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Gagosian, the international art gallery, is opening in Hong Kong next week with an inaugural exhibition by Damien Hirst in another sign that demand for western art is growing in Asia.
The inaugural show by the world’s foremost art dealer follows recent exhibitions by galleries in Hong Kong of paintings by Pablo Picasso and a “Modern Masters” selling exhibition by Sotheby’s
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The exhibition, entitled “Forgotten Promises”, features a controversial life-size human baby skull cast in diamonds. The work of art was cast from an original skull that formed part of a 19th century pathology collection acquired by the artist.
The exhibition also features a series of diamond cabinets and butterflies in layers of metallic paint.
Mr Hirst’s celebrity, the gaudiness of the works of art being displayed as well as the reputation of gallery owner Larry Gagosian are expected to win buyers for western contemporary art in Asia.
While auction houses sold an estimated $3.8bn in Asia last year, the sales of art have largely been Chinese contemporary art, antiques and fine ceramics. Mainland Chinese buyers have been a key market.
At Christie’s sale in November, an 18th century pink enamelled blue-and-white moonflask, for instance, sold for HK$123.86m ($16m), several times the auction house’s estimate.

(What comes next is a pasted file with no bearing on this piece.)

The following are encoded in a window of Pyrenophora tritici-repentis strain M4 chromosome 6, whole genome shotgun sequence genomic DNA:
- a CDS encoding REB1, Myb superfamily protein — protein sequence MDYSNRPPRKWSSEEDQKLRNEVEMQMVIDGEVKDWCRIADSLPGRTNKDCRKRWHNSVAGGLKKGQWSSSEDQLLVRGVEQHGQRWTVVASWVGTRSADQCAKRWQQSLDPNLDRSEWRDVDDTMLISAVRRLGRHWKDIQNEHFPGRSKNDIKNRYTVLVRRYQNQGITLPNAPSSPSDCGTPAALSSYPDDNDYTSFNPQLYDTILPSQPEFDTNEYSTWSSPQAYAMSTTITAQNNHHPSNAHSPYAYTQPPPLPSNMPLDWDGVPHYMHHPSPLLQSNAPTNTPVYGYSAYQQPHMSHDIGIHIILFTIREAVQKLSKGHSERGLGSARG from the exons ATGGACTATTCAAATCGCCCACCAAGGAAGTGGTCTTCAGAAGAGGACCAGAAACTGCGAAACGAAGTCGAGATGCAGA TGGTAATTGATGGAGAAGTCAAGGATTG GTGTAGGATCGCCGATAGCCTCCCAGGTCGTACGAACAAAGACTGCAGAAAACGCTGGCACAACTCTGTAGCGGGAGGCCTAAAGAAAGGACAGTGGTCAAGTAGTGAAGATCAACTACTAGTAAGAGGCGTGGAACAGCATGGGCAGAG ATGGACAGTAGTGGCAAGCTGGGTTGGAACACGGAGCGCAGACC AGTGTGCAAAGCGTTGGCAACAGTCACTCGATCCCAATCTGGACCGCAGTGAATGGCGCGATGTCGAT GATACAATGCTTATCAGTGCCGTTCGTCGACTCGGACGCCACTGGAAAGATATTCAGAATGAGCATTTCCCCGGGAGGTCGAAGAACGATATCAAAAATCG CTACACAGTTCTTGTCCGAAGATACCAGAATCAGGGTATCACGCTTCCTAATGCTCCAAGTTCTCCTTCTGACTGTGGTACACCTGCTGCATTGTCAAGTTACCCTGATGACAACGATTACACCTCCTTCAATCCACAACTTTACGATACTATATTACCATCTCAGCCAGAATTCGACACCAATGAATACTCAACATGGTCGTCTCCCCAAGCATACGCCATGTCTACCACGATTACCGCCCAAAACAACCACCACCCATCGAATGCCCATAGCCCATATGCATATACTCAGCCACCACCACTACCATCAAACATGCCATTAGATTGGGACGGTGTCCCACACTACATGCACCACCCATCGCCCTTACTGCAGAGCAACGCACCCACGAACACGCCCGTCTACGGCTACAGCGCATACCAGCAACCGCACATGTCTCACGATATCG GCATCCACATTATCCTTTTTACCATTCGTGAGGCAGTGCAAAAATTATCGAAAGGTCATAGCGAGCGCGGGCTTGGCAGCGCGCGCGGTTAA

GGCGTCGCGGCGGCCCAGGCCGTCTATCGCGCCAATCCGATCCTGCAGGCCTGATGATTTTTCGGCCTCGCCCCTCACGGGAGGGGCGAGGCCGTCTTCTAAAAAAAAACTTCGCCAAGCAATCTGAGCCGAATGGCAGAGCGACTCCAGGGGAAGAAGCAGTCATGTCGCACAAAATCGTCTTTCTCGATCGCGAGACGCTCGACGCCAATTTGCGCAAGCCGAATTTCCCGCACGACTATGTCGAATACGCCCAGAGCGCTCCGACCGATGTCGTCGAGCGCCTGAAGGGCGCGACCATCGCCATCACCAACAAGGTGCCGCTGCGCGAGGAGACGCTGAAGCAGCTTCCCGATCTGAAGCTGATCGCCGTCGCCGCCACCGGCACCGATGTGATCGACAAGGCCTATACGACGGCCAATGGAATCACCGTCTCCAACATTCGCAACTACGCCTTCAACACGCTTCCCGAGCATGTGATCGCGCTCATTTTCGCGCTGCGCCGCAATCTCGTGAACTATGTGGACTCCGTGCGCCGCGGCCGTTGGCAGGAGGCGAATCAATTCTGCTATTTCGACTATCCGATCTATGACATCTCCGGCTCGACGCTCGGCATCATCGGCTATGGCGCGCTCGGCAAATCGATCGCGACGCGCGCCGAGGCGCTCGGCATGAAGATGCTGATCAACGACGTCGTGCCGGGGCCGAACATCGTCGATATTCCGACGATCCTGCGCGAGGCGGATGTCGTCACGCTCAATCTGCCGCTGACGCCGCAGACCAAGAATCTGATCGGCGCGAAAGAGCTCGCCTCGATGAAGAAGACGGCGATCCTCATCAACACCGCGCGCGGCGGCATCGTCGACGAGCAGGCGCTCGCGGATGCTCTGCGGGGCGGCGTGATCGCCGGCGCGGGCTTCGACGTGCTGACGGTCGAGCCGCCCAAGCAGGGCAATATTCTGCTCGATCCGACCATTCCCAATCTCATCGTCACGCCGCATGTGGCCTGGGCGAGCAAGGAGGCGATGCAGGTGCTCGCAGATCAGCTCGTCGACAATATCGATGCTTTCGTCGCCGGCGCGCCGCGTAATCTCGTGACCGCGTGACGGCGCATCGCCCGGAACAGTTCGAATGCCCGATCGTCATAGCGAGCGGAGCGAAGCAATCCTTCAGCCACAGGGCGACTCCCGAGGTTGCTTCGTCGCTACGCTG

“It’s wonderful for Hong Kong that arguably the most significant art dealer in the world has chosen Hong Kong as his sole outpost in Asia,” said Ben Brown, the owner of Ben Brown Fine Arts in Hong Kong, which brought a Picasso exhibition to the city last year.
In September, Mr Gagosian exhibited 72 works of art in Abu Dhabi’s new art district.
The artists exhibited included Robert Rauschenberg, Andy Warhol and Cy Twombly.
Gagosian has had an agent in Hong Kong for the past few years and the move to open a gallery in the city is part of an expanding global profile for the gallery, which has galleries in New York and Los Angeles and a number of European capitals.
Mr Brown said the serious buyers for western art in Asia tended to be wealthy Taiwanese, Koreans and Indonesians.
“The first thing mainland Chinese are going to do is buy their own,” he said. “They know the Chinese contemporary art market well.”
Sotheby’s preview of its Modern Masters show in Beijing last year, which featured art by Picasso, Renoir and Monet and Chagall, drew many mainland Chinese potential buyers from provincial China.
Works in the exhibition were priced from $2m to $25m.